As we near the winter solstice, the darkest night of the year, I like to reflect on the previous year and consider how these reflections can help leaders like you in your efforts to facilitate change and maintain your own mental health and well-being. If you are like many leaders I know, you are likely exhausted from navigating and facilitating change in your workplace and community.

Navigating change in our rapidly changing and at times turbulent workplaces and communities is hard enough. When we have to support our teams and communities through change, it can take its toll on our mental health and well-being.

I believe how we think about our world greatly influences what we see and where we decide to focus our efforts. Here are two reflections that I hope will help with your own positive mental health and well-being and help clarify where you’d like to focus your efforts to be the change while you facilitate change.

#1: Radical acceptance: Align with what is and decide to show up fully.

Rather than waiting for our world to slow down, become free of deadly viruses, or have less environmental and social justice crises, it can really help to simply accept that we live in an increasingly turbulent world impacting every single human being and community.

We can hide from the turbulence, wait it out, or we can align with it by accepting we are in the midst of: 
  1. a climate emergency that has far reaching impacts in our own lives, community and world; 
  2. deep political polarization impacting families, workplaces communities, and even social change movements; and 
  3. a potential opportunity for addressing climate change effectively and for facilitating transformational change of all our systems and institutions that were built on excluding some for the benefits of a minority.

Aligning with what is and accepting this collective moment in time means we are not shocked and traumatized every day, but it also does not mean we are indifferent or hide in our homes until it is safe to go out again. To me, it means having radical acceptance and deciding to show up fully and as safely as possible to meet the challenges of our times.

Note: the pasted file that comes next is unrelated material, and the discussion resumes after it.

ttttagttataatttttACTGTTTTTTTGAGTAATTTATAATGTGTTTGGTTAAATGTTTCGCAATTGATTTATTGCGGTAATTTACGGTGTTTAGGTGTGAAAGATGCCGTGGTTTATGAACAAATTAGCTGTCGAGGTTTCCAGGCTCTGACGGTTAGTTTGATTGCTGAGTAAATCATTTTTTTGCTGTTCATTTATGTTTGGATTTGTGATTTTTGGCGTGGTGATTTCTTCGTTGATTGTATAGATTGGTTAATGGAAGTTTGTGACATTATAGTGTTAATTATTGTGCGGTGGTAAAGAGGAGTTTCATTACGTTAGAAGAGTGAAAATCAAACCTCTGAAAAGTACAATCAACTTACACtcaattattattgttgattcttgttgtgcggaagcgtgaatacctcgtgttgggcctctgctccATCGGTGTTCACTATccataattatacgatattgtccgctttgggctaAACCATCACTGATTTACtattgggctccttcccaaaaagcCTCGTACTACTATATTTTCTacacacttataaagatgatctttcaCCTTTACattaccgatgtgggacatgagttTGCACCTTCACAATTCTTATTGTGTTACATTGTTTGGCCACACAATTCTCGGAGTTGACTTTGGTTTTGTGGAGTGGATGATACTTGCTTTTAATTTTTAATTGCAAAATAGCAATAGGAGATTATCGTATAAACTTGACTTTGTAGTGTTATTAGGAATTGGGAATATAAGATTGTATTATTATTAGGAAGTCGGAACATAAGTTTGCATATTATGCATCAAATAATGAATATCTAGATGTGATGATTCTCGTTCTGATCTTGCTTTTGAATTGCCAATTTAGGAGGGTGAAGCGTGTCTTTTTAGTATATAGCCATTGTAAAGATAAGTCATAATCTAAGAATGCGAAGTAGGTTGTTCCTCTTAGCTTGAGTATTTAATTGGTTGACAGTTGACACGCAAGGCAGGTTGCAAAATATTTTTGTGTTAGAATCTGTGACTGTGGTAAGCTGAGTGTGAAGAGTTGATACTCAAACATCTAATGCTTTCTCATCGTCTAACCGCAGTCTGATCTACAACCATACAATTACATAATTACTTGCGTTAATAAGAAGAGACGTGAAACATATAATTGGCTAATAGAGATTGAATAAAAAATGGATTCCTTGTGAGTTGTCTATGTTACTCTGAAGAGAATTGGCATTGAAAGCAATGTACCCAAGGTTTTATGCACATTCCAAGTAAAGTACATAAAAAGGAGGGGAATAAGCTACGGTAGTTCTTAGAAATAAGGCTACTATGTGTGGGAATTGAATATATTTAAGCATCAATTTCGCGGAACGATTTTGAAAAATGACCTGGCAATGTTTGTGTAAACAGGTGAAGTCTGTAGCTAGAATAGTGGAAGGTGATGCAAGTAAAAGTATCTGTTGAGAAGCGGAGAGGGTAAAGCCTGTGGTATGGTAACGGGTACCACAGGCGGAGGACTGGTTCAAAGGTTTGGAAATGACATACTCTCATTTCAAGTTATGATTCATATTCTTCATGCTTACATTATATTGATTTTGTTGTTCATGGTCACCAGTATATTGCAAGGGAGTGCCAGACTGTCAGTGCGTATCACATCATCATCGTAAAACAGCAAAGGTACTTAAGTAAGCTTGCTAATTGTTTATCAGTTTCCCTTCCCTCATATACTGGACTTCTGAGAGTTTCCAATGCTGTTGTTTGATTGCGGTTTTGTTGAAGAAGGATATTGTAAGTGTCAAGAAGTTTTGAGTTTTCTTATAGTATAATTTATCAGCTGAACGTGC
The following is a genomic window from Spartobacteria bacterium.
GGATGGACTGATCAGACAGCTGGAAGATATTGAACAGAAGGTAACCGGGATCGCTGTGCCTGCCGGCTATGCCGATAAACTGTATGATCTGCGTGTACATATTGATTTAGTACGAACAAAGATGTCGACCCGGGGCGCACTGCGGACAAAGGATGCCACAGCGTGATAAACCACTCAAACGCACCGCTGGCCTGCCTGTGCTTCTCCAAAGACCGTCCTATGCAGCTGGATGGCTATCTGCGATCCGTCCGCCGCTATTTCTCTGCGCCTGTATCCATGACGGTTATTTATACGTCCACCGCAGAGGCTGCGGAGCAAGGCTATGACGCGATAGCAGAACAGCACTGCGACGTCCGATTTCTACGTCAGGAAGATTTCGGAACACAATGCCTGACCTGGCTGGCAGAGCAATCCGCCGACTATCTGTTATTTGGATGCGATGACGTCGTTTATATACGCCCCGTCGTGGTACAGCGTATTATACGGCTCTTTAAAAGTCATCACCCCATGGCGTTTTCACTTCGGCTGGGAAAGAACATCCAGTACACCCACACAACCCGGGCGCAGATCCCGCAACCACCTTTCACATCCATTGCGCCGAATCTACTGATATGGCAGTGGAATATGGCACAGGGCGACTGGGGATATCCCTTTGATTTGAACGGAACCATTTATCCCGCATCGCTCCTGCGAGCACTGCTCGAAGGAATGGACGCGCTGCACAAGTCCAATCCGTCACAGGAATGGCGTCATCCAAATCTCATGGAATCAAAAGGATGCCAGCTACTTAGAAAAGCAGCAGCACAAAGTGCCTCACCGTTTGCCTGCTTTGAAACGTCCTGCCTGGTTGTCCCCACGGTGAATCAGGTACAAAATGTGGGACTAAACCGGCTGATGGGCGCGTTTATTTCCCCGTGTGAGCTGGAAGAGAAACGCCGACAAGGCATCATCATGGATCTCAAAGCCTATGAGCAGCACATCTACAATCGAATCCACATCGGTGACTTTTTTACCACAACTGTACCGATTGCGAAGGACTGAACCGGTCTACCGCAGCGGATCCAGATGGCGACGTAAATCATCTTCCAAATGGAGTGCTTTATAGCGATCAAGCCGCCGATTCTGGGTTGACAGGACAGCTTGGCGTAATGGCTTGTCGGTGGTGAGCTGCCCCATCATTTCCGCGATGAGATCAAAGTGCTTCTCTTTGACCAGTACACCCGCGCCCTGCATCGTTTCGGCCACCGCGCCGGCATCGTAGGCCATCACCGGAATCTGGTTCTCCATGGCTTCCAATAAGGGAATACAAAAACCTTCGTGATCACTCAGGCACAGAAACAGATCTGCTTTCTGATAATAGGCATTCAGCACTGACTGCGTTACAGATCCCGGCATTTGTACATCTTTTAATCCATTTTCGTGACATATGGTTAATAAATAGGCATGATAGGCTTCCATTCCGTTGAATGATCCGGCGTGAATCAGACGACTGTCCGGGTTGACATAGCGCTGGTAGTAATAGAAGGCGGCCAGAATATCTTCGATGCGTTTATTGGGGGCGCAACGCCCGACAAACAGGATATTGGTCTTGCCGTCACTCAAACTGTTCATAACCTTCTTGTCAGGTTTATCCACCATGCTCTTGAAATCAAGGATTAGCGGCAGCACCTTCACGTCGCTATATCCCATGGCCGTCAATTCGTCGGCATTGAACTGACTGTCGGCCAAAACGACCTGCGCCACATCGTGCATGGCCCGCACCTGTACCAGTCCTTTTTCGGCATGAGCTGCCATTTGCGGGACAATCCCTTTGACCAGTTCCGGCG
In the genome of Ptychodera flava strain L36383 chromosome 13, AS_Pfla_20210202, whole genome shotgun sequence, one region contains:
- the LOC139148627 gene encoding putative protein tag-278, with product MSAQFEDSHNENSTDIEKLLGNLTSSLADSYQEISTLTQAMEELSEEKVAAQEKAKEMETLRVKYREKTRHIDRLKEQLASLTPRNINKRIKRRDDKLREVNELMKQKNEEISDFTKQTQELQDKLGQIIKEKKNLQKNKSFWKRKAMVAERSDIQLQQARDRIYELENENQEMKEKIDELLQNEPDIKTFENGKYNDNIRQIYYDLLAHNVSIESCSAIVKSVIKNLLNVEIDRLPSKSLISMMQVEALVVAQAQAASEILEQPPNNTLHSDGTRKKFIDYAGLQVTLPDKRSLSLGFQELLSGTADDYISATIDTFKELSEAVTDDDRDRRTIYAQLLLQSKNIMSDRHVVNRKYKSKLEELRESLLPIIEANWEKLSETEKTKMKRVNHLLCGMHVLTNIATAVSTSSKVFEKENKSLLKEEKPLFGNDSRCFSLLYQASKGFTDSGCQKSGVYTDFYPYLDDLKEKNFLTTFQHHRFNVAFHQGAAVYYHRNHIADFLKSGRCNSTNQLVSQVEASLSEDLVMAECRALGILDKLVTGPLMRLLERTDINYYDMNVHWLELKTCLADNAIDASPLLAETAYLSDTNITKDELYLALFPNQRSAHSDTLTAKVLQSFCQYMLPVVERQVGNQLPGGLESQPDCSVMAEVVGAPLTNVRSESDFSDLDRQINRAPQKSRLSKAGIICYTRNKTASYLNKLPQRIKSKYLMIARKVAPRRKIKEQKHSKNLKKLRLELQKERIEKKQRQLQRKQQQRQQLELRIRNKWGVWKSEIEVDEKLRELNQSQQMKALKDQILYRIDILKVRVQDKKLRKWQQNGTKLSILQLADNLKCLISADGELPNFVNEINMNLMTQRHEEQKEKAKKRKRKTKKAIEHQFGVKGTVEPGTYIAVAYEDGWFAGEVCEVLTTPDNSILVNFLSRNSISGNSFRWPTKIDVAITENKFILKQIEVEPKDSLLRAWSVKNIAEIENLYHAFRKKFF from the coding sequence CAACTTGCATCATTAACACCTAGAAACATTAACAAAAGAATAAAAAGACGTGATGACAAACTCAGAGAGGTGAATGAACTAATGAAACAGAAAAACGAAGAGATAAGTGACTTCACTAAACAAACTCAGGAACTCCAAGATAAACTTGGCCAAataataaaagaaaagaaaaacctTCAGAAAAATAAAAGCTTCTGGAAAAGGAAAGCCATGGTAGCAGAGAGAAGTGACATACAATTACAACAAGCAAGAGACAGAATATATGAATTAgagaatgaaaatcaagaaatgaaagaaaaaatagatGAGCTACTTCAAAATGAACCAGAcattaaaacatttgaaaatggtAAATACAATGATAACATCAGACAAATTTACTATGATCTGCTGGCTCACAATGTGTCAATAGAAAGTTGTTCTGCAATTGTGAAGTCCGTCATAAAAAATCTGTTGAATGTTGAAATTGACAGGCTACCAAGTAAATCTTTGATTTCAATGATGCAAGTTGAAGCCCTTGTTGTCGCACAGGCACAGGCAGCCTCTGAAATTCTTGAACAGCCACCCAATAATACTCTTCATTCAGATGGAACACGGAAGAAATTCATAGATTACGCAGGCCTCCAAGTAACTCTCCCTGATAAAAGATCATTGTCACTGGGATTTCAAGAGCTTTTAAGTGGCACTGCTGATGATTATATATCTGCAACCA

I invite you to consider, what in our world makes you want to bury your head under your pillows? Rather than allow it to shock you to your core day after day, or try to avoid its existence, or wait it out, how can you align with this reality? What do you need to feel safe to show up fully?
Two Ways Leaders Can Nurture Positive Mental Health & Well-Being

#2: All hands on deck and know your influence.

One of my favourite lines from my close colleague Michael Quinn Patton’s presentation to the United Nations Food Systems Summit is that “no one is in charge in a turbulent world… (we need) all hands on deck.” I believe his message is applicable to every complex social and environmental challenge we are facing if we are to achieve the transformation and sustainability we are all working towards.

We all know top-down solutions to our most complex social problems are no longer viable. And bottom-up approaches tend to amplify voices, but rarely achieve lasting system change. In our rapidly changing and turbulent world, there is no one leader that will solve our problems; we need all hands on deck. At the same time, we are only one person and trying to solve everything can lead to burn out.

Knowing our sphere of influence and working together with others, I believe, is the best way to respond effectively and sustainably to the times we find ourselves in.

I invite you to consider, what is your sphere of influence and where can you put your efforts for the greatest impact? How can you help your team, your organization’s leadership, and your community identify their sphere of influence, their strengths and their potential impact by being part of an “all hands on deck” approach to meeting the challenges of our times?

More mental health support...

In our next blog, I will dive into why I believe the most important step when we find ourselves running on empty while attending to the needs around us is to tend to ourselves by building belonging from the inside out.

When we recognize we are the most important instrument for change and take the time to tend to ourselves in this way, we reconnect to our values, our mojo and our energy. From this place of belonging more fully to ourselves and the world around us, we walk our talk by being the change as we facilitate change.
Join us to learn how to build belonging from the inside out and be the change while you facilitate change.
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About the Author

Jessie Sutherland

An international speaker, trainer, and consultant, Jessie Sutherland works with organizations and communities to engage diversity, build belonging and ignite intercultural collaboration. Her approach creates sustainable community change that effectively addresses a wide range of complex social problems.

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